Thursday, February 16, 2012

Cosby Tennessee July 2nd,3rd,4th.

After we got back from Columbus on Monday morning, the 28th:

I honestly don’t know where I thought I was going to stay after I went with the band. Thinking back, I don’t think it ever crossed my mind. I was just caught up in the moment and not thinking, and definitely not planning ahead.

After we pulled in the parking lot beside a little restaurant and across from the Astor Court Motel at 1298 Dickerson Road there in Goodlettsville, Bill paid everyone, and Joe and Kenny were getting their clothes and instruments off the bus.
The motel was run by the Moores. Kenny Baker said that when he came to Nashville the first time in the 50s, he lived at the motel, so they weren't strangers to entertainers renting rooms. I would occasionally check in down there for a night, just to get a good hot shower.

Joe was the first to ask me where I was going to stay. Honestly, that had not crossed my mind. He invited me to go out and stay with him. I just said “I’m going to stay on the bus." I needed some time to digest what was happening. Baker, too, asked me to go out to his place with him. Again I said, “I’ll just stay on the bus.” Baker asked if I had any clothes that needed to go the laundry. I rounded up my white shirts and black pants that I’d worn over the weekend and he took them with him to his to the laundry. Then he asked me if I would like to go up to Jenkins, Kentucky, with him on Wednesday.

About noon on Wednesday, Kenny came out to the bus. He had picked up our clothes at the laundry. (In the tag of all my clothes, it had "Baker" written with a laundry marker. I kept those clothes for years after. I couldn't wear them anymore, just for the memories.) We headed up to Jenkins. He put me to driving and that was the first time I ever had been through Knoxville. I was amazed; I had never seen the highway up over a city. We hit town about rush hour in the afternoon with a little shower of rain falling. It was an interesting trip.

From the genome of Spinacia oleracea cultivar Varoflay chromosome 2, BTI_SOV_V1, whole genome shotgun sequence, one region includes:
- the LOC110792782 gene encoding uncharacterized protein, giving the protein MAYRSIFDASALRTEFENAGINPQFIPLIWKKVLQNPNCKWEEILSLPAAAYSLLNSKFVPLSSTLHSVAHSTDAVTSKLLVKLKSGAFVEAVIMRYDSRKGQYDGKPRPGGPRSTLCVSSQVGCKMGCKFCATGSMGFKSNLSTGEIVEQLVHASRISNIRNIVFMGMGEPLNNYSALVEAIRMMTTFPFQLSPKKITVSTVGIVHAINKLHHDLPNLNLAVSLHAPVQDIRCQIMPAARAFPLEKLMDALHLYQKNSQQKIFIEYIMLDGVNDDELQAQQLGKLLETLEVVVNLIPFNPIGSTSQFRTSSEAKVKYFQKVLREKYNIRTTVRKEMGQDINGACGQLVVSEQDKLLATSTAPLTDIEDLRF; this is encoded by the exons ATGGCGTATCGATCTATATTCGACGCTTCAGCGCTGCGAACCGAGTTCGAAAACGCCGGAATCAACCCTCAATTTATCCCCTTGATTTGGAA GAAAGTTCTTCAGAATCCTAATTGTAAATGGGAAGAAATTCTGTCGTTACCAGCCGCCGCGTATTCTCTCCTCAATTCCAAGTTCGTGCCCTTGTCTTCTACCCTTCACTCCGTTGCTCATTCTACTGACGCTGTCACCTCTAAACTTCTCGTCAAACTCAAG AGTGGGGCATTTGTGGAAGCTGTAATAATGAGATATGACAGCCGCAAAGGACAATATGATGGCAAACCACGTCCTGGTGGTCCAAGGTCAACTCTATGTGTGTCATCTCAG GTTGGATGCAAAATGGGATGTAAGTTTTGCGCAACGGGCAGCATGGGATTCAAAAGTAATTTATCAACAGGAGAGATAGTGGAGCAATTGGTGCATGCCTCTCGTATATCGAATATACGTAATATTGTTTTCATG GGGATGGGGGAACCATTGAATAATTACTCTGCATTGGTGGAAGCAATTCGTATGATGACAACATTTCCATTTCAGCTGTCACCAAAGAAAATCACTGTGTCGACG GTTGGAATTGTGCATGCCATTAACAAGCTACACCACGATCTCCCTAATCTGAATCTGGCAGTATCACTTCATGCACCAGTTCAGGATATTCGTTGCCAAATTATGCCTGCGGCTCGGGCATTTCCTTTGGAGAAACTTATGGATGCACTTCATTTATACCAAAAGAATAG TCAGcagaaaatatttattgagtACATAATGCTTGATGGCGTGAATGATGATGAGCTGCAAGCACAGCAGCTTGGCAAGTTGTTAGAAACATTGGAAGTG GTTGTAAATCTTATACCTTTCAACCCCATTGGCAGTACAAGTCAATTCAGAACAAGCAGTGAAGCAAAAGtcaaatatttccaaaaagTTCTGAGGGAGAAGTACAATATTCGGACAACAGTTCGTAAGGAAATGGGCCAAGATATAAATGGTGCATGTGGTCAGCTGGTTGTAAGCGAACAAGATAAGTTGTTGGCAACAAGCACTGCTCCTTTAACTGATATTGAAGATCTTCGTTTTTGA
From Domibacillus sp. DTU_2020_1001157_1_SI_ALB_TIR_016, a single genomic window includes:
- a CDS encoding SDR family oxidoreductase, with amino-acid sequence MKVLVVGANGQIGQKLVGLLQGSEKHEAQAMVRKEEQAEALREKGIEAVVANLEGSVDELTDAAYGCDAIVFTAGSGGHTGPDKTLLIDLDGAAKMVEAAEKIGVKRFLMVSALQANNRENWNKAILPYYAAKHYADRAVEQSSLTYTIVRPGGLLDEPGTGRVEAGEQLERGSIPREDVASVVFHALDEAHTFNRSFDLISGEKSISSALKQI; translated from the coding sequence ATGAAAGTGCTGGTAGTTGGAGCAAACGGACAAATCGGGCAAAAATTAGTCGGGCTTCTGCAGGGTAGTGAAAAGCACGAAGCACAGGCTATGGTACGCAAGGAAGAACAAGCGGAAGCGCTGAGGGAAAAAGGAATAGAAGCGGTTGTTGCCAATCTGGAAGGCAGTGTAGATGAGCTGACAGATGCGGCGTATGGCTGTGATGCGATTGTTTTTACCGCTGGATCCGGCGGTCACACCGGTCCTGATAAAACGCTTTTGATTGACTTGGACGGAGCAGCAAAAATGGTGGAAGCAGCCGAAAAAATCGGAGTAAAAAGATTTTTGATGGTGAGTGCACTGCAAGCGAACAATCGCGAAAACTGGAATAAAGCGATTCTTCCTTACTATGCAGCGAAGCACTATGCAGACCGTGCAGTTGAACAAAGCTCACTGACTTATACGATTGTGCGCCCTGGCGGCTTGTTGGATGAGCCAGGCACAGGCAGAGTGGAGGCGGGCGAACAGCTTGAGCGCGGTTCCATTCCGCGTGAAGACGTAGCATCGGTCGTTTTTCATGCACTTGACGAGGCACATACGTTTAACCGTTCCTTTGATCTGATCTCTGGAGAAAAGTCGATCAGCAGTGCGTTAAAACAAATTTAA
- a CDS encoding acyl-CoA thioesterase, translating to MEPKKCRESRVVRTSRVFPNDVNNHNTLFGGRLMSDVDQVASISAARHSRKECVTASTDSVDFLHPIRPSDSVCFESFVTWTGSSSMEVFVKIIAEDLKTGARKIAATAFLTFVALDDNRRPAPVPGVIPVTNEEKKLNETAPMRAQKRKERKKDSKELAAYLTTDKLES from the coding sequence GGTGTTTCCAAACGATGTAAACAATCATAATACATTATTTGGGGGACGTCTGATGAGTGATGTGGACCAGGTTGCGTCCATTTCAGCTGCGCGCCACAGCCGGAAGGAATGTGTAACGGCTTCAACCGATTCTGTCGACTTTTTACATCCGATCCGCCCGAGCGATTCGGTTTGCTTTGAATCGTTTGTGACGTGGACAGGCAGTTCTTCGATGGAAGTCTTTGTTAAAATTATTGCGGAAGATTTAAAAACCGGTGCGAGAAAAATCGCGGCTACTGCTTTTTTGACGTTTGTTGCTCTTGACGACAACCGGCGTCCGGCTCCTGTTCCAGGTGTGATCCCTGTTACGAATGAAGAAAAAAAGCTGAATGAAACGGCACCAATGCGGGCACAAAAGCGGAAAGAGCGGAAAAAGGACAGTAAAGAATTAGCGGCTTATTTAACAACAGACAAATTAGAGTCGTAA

We went over to Kingsport, up through Gate City, Big Stone Gap, and Norton, then into Jenkins. Once we got past Kingsport, I was familiar with the road there, having driven it on the way from home to Berea the previous school year. We visited his mother and some friends around town before we headed out for Cosby on Thursday morning.

This was James’ first festival at Kineauvista Park, July 2nd, 3rd and 4th, 1971. Joe Stuart and Danny Jones had come down with Bill and brought the bus. (Jack Hicks wasn’t with them because he had gone back to Ashland with his folks the week before, after Columbus.)

James had a good lineup of talent: Lester Flatt, the Goins Brothers, Jim & Jesse, Don Reno, Red Smiley & Bill Harrell, Carl Story, and Clyde Moody.

The Bluegrass Alliance had been very popular at Bean Blossom two weeks before, so James had hired them for the festival. I really liked Courtney Johnson's banjo playing and we became good friends.

Courtney and I became friends and he gave me his address on the back of a card of the BlueGrass Alliance.

I had the opportunity to see some people for the first time there. For Friday night, James hired Bonnie Lou and Buster Moore. They had a Knoxville TV program and that was good local advertising. I had seen their "Jim Walter Jubilee" for several years, as it was syndicated in our area. I always enjoyed L.E. White and, especially, Bill Chambers' banjo playing. This was the first time I saw David Deese in person, too. I had watched him with Red Smiley on TV at Roanoke before he was drafted. I think he came up with the Jones Brothers, who were working with Carl Story at the time.